Picking up where we left off

Prorogation is over: Parliament’s back, but lax

James Culleton

Parliament finally reopened last week, just in time for the new American president to meet our beleaguered and on-the-verge-of-disgrace prime minister. Despite getting what amounts to over a month of vacation for Christmas thanks to the prorogation, it looks like Stephen Harper will continue to be prime minister, or at least until Michael Ignatieff gets bored and decides it is his turn.

Since we cast ballots on Oct. 14, Parliament has spent about three weeks actually working in session – give or take the week or so prior to the prorogation when we can assume nothing actually got done as our power-hungry representatives bickered amongst themselves.

And while we watched the self-destructing downward spiral of Stephane Dion, Canadians debated whether a coalition would give Jack and Gilles enough of the power and bragging rights they have coveted for years to become too obnoxious to put up with anymore.

Despite all of these petty concerns, there was something greater at stake for Canada’s democracy. The problem was not whether Stephen Harper had the confidence of the House to remain in power, but rather the nature of how he managed to get out of doing his job.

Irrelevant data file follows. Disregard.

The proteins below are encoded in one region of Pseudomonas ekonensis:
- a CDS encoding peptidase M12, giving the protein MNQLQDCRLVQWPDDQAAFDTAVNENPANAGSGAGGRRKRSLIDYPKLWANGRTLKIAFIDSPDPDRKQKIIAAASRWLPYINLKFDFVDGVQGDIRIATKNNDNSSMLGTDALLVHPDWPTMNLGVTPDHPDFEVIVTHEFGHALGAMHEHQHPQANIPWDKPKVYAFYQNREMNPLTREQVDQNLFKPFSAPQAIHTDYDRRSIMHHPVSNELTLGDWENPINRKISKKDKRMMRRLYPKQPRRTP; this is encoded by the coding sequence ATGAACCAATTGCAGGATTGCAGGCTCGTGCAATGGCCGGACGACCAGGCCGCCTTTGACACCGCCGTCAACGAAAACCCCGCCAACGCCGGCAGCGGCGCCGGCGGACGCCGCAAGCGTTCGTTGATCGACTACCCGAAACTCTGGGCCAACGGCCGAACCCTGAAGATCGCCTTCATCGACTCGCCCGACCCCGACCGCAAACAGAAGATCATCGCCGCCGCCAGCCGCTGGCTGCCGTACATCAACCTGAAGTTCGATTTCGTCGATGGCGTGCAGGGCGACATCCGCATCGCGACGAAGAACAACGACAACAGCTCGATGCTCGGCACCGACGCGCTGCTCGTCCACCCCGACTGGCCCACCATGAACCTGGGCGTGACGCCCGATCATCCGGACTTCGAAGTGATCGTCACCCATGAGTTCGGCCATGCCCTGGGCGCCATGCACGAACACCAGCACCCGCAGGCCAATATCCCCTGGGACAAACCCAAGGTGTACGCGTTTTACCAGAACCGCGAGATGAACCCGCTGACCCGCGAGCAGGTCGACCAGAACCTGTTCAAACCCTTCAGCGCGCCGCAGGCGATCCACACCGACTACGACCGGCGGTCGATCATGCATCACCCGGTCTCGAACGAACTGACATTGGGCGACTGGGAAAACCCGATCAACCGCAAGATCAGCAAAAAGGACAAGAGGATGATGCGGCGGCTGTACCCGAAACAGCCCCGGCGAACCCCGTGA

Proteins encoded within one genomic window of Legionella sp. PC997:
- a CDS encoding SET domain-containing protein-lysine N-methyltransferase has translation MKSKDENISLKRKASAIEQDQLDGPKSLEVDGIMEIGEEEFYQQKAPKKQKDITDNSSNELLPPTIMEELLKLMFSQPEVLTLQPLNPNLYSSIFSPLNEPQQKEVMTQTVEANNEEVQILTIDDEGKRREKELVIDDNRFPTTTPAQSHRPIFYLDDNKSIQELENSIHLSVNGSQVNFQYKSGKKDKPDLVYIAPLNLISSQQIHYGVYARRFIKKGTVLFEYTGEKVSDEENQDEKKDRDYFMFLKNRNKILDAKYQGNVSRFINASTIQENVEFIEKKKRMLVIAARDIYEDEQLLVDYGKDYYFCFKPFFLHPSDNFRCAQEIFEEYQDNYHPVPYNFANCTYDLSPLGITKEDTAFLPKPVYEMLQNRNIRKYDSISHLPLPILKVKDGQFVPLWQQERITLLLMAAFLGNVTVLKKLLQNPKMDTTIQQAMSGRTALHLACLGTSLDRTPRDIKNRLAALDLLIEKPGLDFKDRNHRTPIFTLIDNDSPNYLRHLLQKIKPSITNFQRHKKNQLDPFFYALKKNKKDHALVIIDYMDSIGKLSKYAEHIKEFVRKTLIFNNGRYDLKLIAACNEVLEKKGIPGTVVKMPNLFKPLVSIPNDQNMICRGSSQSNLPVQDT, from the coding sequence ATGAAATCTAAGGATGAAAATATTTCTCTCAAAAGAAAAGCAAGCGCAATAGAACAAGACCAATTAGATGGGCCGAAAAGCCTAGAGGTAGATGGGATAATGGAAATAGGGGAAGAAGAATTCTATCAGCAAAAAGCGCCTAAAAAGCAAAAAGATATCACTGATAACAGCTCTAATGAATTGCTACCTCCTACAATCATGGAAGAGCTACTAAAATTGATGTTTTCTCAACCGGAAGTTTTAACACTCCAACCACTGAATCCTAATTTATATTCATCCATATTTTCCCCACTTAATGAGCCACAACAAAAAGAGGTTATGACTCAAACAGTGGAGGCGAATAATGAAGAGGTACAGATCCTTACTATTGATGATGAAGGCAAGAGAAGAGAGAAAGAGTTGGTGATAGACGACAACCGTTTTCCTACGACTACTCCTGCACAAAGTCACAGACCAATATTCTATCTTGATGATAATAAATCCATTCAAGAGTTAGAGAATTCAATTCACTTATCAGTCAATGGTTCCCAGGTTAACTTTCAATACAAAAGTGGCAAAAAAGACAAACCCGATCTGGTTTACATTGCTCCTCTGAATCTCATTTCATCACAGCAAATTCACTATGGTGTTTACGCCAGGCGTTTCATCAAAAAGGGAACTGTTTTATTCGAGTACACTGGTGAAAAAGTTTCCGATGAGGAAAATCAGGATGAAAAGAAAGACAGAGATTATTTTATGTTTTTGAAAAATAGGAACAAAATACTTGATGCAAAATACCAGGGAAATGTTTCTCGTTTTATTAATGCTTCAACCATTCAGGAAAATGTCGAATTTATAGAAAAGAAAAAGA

The decision of Governor General Michaelle Jean to prorogue Parliament was irresponsible, undemocratic, and a gross misuse of power.

The decision of Governor General Michaelle Jean to prorogue Parliament was irresponsible, undemocratic, and a gross misuse of power. Her blatant disregard of the mechanisms in place to maintain the protection of the dominion proves she is unfit to hold her office.

Our Parliament is a carefully structured institution, and it has been blessed with a variety of devices to ensure that when civil society loses confidence in government, there are options to ensure good governance continues to exist. This helps us maintain the right to legitimacy, something half the world can only dream of in their domestic political power machines.

But this time, it looks like Canada no longer cares about the precise thing that sets it apart as a strong, fair and just nation. We were more worried about the cost and bother of another election (how dare they ask us to draw another “x” on a scrap of paper!) than the integrity of our leaders.

The fact that Stephen Harper could slither over to Michaelle Jean and instruct her on the way in which the country must be run only serves to show us the uselessness of that particular office. The crown representative could not have been declared more unnecessary and irrelevant than if we had taken that damn throne out of the House and burned it in the middle of Ottawa’s streets.

Parliament’s back. But delaying an issue that can shake this country’s political system to the very core does not mean it has disappeared, and sooner or later we will have to deal with it. Stephen Harper and Michaelle Jean have failed in their ability to effectively hold the responsibility their offices represent. Canada can do better than that. We have to. We’ve run out of options.

Published in Volume 63, Number 19 of The Uniter (February 5, 2009)

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